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From left: Cole Waterhouse’s Simon Gallanders, British Property Foundation’s Melanie Leech, and Native Residential’s Dougie Orton-Wade. Credit: PNW

High pricing

Discussing complaints that some people were being priced out of the market, Whelan asked if rent controls would work. There was an emphatic ‘no’ from all the morning’s panelists.

“High rents are a product of lack of supply,” said Melanie Leech, chief executive of the British Property Foundation. “The only long-term answer is to build more homes. Rent controls stifle supply. People have less to choose from and they depress investors’ appetites. We could build more quickly with more support. We need to think of it in the context of regenerating and reinvigorating our town centres.”

Native Residential’s Orton-Wade was asked to justify the rents at Kampus – said to be the most expensive in Manchester. He said: “It’s a challenge. There is competition in the city. It’s a beautiful scheme and we benefit a lot from location. It comes down to creating an experience.”

Urbanbubble’s Howard responded to a question about affordable homes and whether it should be incumbent on developers to deliver: “We are just not building any social council-type housing. We’ve had 15 housing ministers in 13 years – that’s one of the biggest problems. Are we really going to fix the affordable housing crisis by having 10% or 20% of rented apartments satisfy affordability? No. It’s about supply, supply, supply. We’ve got keep building.”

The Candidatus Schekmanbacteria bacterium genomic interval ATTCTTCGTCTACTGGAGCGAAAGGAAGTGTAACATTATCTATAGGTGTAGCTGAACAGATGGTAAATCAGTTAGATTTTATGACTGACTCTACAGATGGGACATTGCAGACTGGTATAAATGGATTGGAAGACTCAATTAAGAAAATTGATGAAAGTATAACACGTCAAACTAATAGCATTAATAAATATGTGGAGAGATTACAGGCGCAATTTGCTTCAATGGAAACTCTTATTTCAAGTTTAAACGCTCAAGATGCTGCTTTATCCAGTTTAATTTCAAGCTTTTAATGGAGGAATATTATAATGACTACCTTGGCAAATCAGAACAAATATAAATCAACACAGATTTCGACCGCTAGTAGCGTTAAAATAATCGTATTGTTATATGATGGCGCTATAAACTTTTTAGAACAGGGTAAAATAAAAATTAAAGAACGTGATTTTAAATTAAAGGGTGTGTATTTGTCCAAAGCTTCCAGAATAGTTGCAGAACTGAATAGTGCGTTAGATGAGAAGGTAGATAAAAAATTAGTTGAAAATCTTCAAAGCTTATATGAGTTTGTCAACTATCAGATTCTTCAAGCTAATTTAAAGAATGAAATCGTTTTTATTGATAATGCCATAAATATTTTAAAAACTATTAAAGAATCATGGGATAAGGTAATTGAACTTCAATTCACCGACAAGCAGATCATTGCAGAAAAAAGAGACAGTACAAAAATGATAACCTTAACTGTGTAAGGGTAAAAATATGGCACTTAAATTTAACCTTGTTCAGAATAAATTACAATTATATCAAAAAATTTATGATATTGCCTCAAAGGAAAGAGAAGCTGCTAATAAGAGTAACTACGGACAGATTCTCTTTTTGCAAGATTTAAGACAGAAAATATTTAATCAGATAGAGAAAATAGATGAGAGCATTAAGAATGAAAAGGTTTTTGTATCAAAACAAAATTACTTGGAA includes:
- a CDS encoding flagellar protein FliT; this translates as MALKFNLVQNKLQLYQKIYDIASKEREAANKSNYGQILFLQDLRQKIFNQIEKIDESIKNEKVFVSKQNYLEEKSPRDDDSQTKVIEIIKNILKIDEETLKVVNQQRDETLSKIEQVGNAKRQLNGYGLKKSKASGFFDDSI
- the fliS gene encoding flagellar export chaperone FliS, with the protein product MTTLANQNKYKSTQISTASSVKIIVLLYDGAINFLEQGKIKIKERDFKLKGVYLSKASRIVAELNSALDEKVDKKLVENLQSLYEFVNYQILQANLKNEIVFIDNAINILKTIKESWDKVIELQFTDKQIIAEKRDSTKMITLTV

Unlocking development

Less than half of local authorities recognise BTR in their policies, Leech said, and added: “One of the challenges is that politicians recognise the value of build-to-rent. We have got politicians talking a bit more about a high-quality, high-performing BTR market that drives the economy.”

Glenbrook’s Conway said: “We need to educate local authorities that build-to-rent is the professionalisation of the sector. It supports the local economy. You look at local authorities that get it – and if they don’t, you don’t go there.”

Cole Waterhouse’s Gallenders said: “Manchester is famed as being open to development. That approach in Birmingham and Leeds would see credible developers coming in.”

And Quentin Keohane, director of Falconer Chester Hall Architects, said of Liverpool: “The council is supportive of high-quality development.”

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‘The larger the portfolio we have, the more we have the ability to build economies of scale when we are buying products or services in bulk,’ said Yardi’s Megi Cara. Credit: PNW

Scalability matters

“Scalability. This is one of the things we need to consider now and in years to come,” said Megi Cara, solutions consultant for property management software experts Yardi, as she gave the second presentation of the morning.

“The larger the portfolio we have, the more we have the ability to build economies of scale when we are buying products or services in bulk. If we are able to get national contracts on things such as maintenance, cleaning supplies, and so on, we can go on and charge that renter less.

“From the investors’ perspective, they are the enablers of scale. They want to deploy large amounts of capital and doing so across a portfolio enables them to see returns on that investment.”

Tech advances

Cara said: “For the renter, it’s not just about the amenities anymore. It’s about the service that we are giving.

“Tech is used to lessen friction for operational staff and with renters. It’s about getting the touch points to cement the decision that they are going to live with you, and retaining them as well. Renters are your brand ambassadors and can quickly become your detractors too.”

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From left: Falconer Chester Hall’s Quentin Keohane, Glenbrook’s Shannon Conway, Placefirst’s David Mawson, Yardi’s Megi Cara, and Conscious Coliving’s Penny Clark. Credit: PNW

Family focus

The second panel was asked about demographics and whether age groups other than young people needed to be more of a consideration for future supply.